$6B DLA IT contract clears protest hurdle
The Defense Logistics Agency has cleared a protest hurdle and can now move to awards for its $6 billion JETS contract.
Known as the J6 Enterprise Technology Services contract, DLA will use JETS to buy a wide range of IT services and tap technical and management expertise to support applications, software, hardware, infrastructure and systems.
The eight-year contract has 21 task areas including networks and telecommunications, technology, stakeholder integrated services and defense business system life-cycle management. Other areas include IT evaluations, budgets and costs, configuration management, systems engineering, virtual workforce training, information assurance and audit-readiness support.
Oakland Consulting Group filed a protest with the Government Accountability Office after it had been eliminated from the competitive range. Oakland is a small business based in Lanham, Md.
While a protest is pending, DLA could not make awards, but the way is clear now that GAO has rejected Oakland’s protest.
DLA is planning awards in three categories: unrestricted, small business and 8(a) small business.
JETS consolidates a number of contracts and supports a long list of DLA systems including Electronic Mall, Employee Activity Guide for Labor Entry (also known as EAGLE), Mapping Enterprise Business, Defense Travel System, and Acquisition Streamlining and Standardization Information System or ASSIST.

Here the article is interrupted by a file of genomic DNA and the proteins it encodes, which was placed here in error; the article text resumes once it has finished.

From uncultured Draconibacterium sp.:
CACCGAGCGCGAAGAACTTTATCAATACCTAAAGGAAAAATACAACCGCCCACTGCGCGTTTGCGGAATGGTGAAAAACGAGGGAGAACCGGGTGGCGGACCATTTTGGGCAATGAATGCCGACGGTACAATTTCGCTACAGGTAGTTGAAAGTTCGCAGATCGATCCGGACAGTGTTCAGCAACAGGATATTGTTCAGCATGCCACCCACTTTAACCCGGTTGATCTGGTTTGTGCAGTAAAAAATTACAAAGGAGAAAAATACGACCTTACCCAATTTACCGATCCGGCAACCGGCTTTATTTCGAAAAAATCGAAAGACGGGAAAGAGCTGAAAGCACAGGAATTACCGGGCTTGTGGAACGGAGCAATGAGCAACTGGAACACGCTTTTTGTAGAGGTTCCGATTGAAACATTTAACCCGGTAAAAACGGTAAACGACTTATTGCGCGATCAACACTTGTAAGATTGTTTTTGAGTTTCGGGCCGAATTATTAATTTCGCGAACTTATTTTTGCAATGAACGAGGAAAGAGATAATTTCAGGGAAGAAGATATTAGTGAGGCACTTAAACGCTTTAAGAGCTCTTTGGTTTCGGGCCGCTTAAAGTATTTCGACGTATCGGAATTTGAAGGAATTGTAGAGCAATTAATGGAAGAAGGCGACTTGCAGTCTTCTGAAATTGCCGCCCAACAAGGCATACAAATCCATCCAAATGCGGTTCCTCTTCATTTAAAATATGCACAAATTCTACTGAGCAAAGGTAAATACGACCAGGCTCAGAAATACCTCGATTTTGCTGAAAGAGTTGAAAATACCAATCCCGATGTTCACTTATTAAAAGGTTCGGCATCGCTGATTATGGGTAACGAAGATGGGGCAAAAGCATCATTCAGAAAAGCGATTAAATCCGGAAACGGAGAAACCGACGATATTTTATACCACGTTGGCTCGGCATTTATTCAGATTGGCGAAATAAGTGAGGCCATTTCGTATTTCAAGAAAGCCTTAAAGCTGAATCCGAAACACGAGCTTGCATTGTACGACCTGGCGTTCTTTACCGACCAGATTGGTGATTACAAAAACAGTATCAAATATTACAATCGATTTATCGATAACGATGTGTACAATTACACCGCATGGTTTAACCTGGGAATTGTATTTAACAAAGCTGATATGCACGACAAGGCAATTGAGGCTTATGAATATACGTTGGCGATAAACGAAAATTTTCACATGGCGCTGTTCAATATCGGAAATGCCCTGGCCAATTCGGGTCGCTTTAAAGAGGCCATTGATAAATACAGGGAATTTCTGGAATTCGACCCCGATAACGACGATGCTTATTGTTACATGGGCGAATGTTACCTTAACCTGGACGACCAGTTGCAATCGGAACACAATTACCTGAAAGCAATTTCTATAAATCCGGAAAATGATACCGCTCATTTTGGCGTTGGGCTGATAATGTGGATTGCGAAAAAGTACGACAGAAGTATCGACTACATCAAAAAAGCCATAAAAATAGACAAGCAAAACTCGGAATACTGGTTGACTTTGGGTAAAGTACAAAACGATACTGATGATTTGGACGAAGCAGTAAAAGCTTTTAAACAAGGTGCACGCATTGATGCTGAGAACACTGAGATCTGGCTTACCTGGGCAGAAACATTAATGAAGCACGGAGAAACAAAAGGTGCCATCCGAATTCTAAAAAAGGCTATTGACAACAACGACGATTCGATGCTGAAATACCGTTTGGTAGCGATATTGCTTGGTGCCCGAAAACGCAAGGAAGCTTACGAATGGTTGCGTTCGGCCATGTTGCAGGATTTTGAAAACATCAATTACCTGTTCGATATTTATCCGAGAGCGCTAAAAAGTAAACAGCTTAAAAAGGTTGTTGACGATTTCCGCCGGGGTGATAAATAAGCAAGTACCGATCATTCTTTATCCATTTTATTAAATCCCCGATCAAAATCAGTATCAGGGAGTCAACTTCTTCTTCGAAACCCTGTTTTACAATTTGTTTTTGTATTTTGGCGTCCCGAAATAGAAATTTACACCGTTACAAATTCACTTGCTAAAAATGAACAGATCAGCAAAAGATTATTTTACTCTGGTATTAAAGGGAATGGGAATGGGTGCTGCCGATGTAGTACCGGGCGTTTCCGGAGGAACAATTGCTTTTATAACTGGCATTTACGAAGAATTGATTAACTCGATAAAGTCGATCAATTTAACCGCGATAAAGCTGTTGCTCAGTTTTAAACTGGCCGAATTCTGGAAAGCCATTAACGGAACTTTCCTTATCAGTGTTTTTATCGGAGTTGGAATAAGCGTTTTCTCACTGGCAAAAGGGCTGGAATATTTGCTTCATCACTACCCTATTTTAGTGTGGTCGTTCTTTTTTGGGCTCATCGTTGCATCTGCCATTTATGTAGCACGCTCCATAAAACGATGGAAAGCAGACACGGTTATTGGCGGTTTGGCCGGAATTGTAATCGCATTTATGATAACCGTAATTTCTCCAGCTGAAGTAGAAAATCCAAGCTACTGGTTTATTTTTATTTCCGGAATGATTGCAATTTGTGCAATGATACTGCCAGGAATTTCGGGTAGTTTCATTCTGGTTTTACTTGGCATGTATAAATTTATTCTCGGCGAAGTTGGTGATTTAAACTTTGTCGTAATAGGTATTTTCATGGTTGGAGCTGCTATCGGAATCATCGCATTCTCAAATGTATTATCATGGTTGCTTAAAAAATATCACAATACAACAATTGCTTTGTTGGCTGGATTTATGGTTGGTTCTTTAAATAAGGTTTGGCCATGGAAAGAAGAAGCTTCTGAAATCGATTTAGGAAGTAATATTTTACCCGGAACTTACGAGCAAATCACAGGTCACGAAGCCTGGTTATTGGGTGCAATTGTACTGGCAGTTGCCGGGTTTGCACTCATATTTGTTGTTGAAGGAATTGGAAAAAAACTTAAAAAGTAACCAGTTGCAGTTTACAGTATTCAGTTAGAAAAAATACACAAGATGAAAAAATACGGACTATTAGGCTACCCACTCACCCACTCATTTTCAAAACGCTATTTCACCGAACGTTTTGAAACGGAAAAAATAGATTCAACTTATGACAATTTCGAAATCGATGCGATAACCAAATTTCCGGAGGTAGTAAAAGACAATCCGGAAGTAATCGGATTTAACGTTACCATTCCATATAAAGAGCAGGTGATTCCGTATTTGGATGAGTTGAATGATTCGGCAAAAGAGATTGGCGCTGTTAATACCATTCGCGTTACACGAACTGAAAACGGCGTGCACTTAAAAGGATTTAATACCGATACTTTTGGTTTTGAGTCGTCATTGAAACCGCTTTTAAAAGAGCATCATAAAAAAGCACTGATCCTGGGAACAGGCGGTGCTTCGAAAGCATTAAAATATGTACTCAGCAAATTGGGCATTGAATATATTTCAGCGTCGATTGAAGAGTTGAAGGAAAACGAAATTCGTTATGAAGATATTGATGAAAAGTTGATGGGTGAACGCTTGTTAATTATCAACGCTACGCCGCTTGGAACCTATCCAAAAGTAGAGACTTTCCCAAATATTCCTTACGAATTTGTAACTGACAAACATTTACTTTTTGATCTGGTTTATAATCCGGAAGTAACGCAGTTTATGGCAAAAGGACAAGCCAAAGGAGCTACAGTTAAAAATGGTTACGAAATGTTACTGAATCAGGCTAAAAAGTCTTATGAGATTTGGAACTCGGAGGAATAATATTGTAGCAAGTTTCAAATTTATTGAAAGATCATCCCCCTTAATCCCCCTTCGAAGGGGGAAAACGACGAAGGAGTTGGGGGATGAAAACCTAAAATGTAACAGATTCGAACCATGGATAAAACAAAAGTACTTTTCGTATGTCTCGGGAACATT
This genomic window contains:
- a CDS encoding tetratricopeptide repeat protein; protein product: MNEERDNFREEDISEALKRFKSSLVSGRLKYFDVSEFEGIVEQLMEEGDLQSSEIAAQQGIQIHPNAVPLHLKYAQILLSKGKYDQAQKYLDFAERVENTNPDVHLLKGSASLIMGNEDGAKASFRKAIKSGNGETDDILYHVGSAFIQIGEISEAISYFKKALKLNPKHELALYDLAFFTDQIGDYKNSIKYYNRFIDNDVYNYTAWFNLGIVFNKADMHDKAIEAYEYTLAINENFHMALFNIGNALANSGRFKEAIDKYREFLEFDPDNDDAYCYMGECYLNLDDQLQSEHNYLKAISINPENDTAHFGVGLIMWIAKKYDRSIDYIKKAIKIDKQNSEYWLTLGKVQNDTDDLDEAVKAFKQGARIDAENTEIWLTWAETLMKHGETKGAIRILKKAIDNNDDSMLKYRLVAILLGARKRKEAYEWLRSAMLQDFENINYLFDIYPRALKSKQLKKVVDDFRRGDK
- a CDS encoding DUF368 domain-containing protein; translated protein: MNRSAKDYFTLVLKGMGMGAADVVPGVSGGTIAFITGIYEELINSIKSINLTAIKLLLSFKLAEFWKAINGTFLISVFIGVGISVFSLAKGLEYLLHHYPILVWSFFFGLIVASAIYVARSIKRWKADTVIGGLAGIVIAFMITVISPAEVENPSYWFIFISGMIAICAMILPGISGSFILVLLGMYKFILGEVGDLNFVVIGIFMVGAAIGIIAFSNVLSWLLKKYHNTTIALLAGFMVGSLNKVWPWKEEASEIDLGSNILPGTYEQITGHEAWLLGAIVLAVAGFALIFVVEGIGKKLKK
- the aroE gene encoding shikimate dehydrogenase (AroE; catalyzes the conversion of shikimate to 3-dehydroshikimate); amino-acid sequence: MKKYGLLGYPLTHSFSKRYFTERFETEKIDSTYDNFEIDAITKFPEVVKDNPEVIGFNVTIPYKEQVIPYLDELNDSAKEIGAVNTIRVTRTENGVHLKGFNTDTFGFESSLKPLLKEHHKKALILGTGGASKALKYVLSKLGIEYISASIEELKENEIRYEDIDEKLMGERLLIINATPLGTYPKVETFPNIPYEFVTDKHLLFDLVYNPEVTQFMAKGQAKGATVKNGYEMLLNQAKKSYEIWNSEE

Oakland filed its protest after learning that DLA had evaluated its proposal as technically unacceptable, eliminating it from the competition. They also objected to DLA rating its partnering and strategic alliance evaluation factor as marginal.
DLA had dinged Oakland because it wasn’t detailed enough in how it described its solution in several areas. The agency said that the company was parroting back the requirements and not fully describing its approach.
After Oakland filed its protest, DLA filed its response with GAO. In Oakland’s response to DLA’s response, GAO found that Oakland didn’t adequately address issues DLA raised. Instead, Oakland primarily repeated its claims from its protest, GAO said.
“The agency responded to Oakland’s protest by providing a detailed explanation of its evaluation. Oakland, in turn, responded to the agency’s explanation by repeating--essentially verbatim--the statements made in its initial protest,” GAO said.
GAO denied Oakland’s protest on Sept. 19, but just released a public version of the decision. Because it has been over month since the decision was made, I think we can expect awards to be announcement almost any day now. We’ll keep an eye out for them.
Posted by Nick Wakeman on Oct 24, 2016 at 9:58 AM